Kansas State’s first bye week of the football season arrives at a good time for its special teams unit.
The Wildcats have looked impressive in most areas during their 3-0 start under new coach Chris Klieman, but they have been less than stellar on punt returns.
Phillip Brooks, Jordon Brown and Seth Porter have bobbled punts during the past two weeks and gifted opponents excellent field position with fumbles when K-State’s offense was preparing to come onto the field.
“You don’t want to drop any punts,” Klieman said Monday during the Big 12 teleconference, “and we’ve had a couple the last couple of weeks. This past week it was more an up-back situation we have to get squared away. Obviously, we can’t give the football away at the 50-yard line the last couple of weeks like we have.”
Those errors led directly to 10 points for Mississippi State on Saturday. The Wildcats pulled out a 31-24 road victory thanks to some fourth-quarter heroics, including a kickoff return touchdown from Malik Knowles.
Eliminating the punt return issues by the time K-State returns to the field against Oklahoma State on Sept. 28 will be a top priority over the next two weeks.
“I think we have the right personnel,” Klieman said. “We just have to continue to work at things and maybe make a little bit smarter decisions as far as when you have to come up on a punt that’s really difficult. We talked about it as a staff on Sunday when we came in, and it’s something we obviously have to get addressed and cleaned up. We can’t lose an opportunity to win a football game because of a poor choice or poor communication.”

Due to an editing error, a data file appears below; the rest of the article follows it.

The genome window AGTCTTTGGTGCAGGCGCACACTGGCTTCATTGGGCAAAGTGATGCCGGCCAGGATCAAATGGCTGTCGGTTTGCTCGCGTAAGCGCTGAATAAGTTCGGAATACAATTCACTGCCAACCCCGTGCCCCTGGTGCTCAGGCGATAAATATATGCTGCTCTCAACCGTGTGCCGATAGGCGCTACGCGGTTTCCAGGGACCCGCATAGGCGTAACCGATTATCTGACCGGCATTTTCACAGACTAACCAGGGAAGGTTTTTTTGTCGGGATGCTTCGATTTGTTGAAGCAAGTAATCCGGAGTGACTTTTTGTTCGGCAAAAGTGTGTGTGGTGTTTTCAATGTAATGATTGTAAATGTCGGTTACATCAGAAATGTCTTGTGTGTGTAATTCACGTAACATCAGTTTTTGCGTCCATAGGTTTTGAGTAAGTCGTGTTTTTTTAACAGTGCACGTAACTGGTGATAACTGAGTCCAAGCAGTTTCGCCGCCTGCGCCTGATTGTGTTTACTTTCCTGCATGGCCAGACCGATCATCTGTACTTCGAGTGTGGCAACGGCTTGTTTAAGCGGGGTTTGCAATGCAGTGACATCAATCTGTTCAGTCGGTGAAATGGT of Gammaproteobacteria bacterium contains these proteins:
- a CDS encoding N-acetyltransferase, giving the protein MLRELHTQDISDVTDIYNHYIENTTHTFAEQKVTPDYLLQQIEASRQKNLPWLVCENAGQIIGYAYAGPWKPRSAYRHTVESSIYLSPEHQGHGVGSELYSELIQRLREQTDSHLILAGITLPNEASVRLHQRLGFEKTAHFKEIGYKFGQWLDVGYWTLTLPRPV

Those issues seem easily correctable.
Brooks, a redshirt freshman receiver, was much better against Mississippi State than he was against Bowling Green, when he struggled to hold onto punts. Klieman had a private chat with Brooks after that game and told him he needed to be better with ball security. But he also supported him publicly, telling reporters that Brooks had too much talent to even consider replacing him on punt returns.
The bobbled punts against Mississippi State both happened on short kicks that K-State’s secondary return man tried to catch on the run. Brown, a senior running back, couldn’t hold onto a wobbly punt at midfield. Neither could Porter, a redshirt freshman receiver.
They could have made things much easier by simply calling for a fair catch or letting the ball bounce to the punting team. At least then the Wildcats would have taken possession.
One more issue K-State struggled with against the Bulldogs: block-in-the-back penalties.
“Big frustration,” Klieman said. “It’s something we talk about each week. We put them in situations in practice and stuff. It’s those hidden yards that in a tight football game sometimes come back to bite you. We had at least one of those situations. We had a big punt return and we lose 10 yards.”
K-State coaches can spend extra time eliminating those mistakes in practice this week.
“It’s something we’ll address when we get into today after their off day yesterday,” Klieman said. “We cannot make those critical errors in tight ball games. It’s something we’re going to continue to emphasize and try to find the right guys who aren’t going to make those mistakes.”